Ong Bak 2 (2009)
Critic Consensus: It suffers from comparisons to its predecessor -- not to mention Tony Jaa's less-than-nimble direction -- but Ong Bak 2 has all the extravagant violence and playful style that fans of the original will expect.
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|Rating:||R (for sequences of violence)|
|Genre:||Art House & International, Action & Adventure|
|Directed By:||Panna Rittikrai, Prachya Pinkaew, Tony Jaa|
|Written By:||Ek Iemchuen, Panna Rittikrai, Nontakorn Taveesuk, Panna Rittikrai, Ake Eamchuen|
|In Theaters:||Oct 23, 2009 Wide|
|On DVD:||Feb 2, 2010|
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as Lord Rajasena
as Lord Rajasena
as Lord Sihadecho
as Master Bua
as Lady Plai
as Master Bua
as Young Tien
as Young Pim
as Bhuti Sangkha
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Critic Reviews for Ong Bak 2
Ong Bak 2 is really just an excuse for several jaw-dropping set pieces that show off Jaa's killing skills.
Jaa, who co-directs, has only one thing in mind: a series of increasingly complex fight scenes in his characteristically wide-ranging style. If movie theaters allowed you to fast-forward past the filler, your life just might be complete.
Bears virtually no connection to the original.
Taking co-directorial reins with Panna Rittikrai, Jaa has erected a portentous platform for his high-flying athleticism, bearing none of the freewheeling spirit or humor that made his feature debut a guiltless pleasure.
There isn't much of a plot, although Jaa's fans won't mind a bit. All they want is lots of bloody, muddy action in the Thai jungles, which they get.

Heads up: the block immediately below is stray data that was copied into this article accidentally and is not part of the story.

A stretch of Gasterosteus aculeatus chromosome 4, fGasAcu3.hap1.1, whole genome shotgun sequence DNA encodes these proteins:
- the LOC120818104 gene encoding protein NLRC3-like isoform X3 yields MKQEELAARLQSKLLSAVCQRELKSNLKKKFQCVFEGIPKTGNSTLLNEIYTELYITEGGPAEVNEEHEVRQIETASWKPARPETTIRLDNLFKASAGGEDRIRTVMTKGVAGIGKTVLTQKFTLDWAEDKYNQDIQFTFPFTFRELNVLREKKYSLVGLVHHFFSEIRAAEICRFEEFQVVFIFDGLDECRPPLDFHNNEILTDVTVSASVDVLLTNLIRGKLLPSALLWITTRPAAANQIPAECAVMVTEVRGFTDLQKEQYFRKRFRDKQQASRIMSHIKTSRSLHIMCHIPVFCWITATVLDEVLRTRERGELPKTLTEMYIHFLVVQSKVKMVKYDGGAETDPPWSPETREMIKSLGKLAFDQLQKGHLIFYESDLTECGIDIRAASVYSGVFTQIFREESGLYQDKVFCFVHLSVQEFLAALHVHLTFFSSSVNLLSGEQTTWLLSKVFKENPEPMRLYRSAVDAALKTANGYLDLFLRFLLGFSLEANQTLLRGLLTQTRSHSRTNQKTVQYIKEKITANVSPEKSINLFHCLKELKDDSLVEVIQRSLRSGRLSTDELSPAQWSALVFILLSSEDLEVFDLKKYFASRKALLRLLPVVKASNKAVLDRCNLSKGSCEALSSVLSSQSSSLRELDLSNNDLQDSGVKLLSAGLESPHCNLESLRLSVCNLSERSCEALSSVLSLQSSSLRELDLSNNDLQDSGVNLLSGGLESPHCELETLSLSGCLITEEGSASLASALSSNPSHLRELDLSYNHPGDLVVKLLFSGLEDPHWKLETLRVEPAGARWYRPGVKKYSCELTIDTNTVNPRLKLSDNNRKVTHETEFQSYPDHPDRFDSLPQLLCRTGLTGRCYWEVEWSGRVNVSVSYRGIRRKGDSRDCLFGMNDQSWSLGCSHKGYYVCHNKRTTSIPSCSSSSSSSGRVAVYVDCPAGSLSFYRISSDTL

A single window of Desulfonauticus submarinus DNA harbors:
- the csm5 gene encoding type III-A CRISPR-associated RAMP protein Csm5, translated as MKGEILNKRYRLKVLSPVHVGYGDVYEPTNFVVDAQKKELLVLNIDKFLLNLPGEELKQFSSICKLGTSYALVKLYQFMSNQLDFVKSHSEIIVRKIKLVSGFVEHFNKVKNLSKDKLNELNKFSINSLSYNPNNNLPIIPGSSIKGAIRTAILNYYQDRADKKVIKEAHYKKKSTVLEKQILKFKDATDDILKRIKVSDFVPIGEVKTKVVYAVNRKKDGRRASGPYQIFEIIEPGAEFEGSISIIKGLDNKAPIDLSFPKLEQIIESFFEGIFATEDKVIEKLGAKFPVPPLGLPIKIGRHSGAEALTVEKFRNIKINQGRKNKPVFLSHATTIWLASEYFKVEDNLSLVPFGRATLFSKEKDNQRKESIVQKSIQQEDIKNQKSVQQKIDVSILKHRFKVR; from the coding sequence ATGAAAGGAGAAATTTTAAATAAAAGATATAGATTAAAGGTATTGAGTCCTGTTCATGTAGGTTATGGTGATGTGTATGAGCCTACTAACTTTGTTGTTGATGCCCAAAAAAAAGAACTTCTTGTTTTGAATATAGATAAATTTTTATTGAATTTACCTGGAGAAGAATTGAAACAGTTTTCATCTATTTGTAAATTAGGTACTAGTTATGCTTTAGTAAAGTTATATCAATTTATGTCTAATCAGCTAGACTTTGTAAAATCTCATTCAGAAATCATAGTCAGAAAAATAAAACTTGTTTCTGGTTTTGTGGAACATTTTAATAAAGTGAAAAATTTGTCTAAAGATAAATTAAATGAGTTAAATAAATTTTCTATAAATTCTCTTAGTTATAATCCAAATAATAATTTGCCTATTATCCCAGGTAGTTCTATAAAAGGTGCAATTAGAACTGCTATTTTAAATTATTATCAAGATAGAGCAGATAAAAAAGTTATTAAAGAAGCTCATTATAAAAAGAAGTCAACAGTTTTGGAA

Audience Reviews for Ong Bak 2
Though better made than the first movie (even avoiding those annoying playbacks), what strikes out here is its purely commercial interest, from the title (this is not a sequel or a prequel) to the use of flashbacks so that the movie can jump straight to the action - and the end is terrible.
What can I say about this sequel, its actually very good surprisingly, nice idea and well made. Lets just get this straight, this sequel has nothing to do with the original film a tall but its just as good if not a little better than the original film.
This film is set in feudal Siam with a young boy (Jaa) being raised by a group of elite warrior bandits after his parents have been killed and he was captured by slave traders. So again the plot is very basic and revolves around revenge as usual, the film also tends to show Jaa doing his thing all over again accept this time set in ancient times and this time it looks even better.
The various forms of martial arts on display whilst a young Jaa trains and throughout the film is superb, a real MMA film straight out of the wild East. The action sequences are a joy to watch with flashes of colour, blood, fantasy and legend fused with various forms of combat, this film really does put some major Hollywood action films to shame.
Everyone and everything looks highly realistic from sets, hair styles and costumes to weapons and the beautiful locations in native Thailand. Really strong start to the film with a good intro of the warrior assassins but admittedly the film does lose its powerful grip near the end with its rather odd ending due to problems on set during the making.
A glorious mystical feel runs through this film combining genuine history with a lovely dash of artistic license :)
A brilliant and spectacular martial arts epic that totally blows you away. Tony Jaa tears up the screen once again in the leading role and behind the camera crafting a bold, ferocious and earth-shattering adventure. It's packed with some the most amazing and depth-defying action sequences ever put on film and has one of the greatest final martial arts sequences ever put on film. An incredible and near perfect film. A dazzling and pule-pounding action-packed extravaganza that roars across the screen.
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